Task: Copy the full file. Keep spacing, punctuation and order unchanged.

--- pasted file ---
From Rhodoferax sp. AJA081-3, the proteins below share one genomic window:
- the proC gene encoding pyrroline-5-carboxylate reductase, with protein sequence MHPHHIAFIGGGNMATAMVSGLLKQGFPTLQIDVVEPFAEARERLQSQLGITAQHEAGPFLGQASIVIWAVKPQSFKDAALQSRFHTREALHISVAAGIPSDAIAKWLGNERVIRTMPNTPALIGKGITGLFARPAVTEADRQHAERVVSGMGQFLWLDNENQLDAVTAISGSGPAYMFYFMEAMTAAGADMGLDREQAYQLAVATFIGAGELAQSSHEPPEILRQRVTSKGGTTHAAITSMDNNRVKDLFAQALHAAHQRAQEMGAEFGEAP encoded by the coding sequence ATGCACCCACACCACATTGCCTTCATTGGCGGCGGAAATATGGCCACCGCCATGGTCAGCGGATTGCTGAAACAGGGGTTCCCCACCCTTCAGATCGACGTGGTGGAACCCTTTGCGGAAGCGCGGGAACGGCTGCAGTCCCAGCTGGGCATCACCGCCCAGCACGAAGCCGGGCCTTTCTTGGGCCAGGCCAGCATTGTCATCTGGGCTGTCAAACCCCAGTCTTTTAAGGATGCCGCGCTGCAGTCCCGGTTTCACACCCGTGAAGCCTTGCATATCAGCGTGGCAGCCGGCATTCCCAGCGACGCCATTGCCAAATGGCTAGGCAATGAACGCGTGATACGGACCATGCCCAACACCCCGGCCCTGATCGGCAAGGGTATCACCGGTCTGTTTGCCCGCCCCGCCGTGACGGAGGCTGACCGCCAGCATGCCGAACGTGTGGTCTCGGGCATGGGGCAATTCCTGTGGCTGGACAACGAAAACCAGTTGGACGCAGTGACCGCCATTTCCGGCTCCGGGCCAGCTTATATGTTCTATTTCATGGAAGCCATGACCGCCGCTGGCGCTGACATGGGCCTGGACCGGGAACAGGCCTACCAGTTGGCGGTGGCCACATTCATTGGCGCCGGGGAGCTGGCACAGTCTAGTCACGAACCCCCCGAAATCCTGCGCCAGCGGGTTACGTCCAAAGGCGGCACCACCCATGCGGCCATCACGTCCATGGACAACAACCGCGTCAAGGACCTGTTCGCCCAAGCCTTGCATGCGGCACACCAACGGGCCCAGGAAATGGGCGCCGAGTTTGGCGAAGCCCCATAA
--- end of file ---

From Rhodoferax sp. AJA081-3, the proteins below share one genomic window:
- the proC gene encoding pyrroline-5-carboxylate reductase, with protein sequence MHPHHIAFIGGGNMATAMVSGLLKQGFPTLQIDVVEPFAEARERLQSQLGITAQHEAGPFLGQASIVIWAVKPQSFKDAALQSRFHTREALHISVAAGIPSDAIAKWLGNERVIRTMPNTPALIGKGITGLFARPAVTEADRQHAERVVSGMGQFLWLDNENQLDAVTAISGSGPAYMFYFMEAMTAAGADMGLDREQAYQLAVATFIGAGELAQSSHEPPEILRQRVTSKGGTTHAAITSMDNNRVKDLFAQALHAAHQRAQEMGAEFGEAP encoded by the coding sequence ATGCACCCACACCACATTGCCTTCATTGGCGGCGGAAATATGGCCACCGCCATGGTCAGCGGATTGCTGAAACAGGGGTTCCCCACCCTTCAGATCGACGTGGTGGAACCCTTTGCGGAAGCGCGGGAACGGCTGCAGTCCCAGCTGGGCATCACCGCCCAGCACGAAGCCGGGCCTTTCTTGGGCCAGGCCAGCATTGTCATCTGGGCTGTCAAACCCCAGTCTTTTAAGGATGCCGCGCTGCAGTCCCGGTTTCACACCCGTGAAGCCTTGCATATCAGCGTGGCAGCCGGCATTCCCAGCGACGCCATTGCCAAATGGCTAGGCAATGAACGCGTGATACGGACCATGCCCAACACCCCGGCCCTGATCGGCAAGGGTATCACCGGTCTGTTTGCCCGCCCCGCCGTGACGGAGGCTGACCGCCAGCATGCCGAACGTGTGGTCTCGGGCATGGGGCAATTCCTGTGGCTGGACAACGAAAACCAGTTGGACGCAGTGACCGCCATTTCCGGCTCCGGGCCAGCTTATATGTTCTATTTCATGGAAGCCATGACCGCCGCTGGCGCTGACATGGGCCTGGACCGGGAACAGGCCTACCAGTTGGCGGTGGCCACATTCATTGGCGCCGGGGAGCTGGCACAGTCTAGTCACGAACCCCCCGAAATCCTGCGCCAGCGGGTTACGTCCAAAGGCGGCACCACCCATGCGGCCATCACGTCCATGGACAACAACCGCGTCAAGGACCTGTTCGCCCAAGCCTTGCATGCGGCACACCAACGGGCCCAGGAAATGGGCGCCGAGTTTGGCGAAGCCCCATAA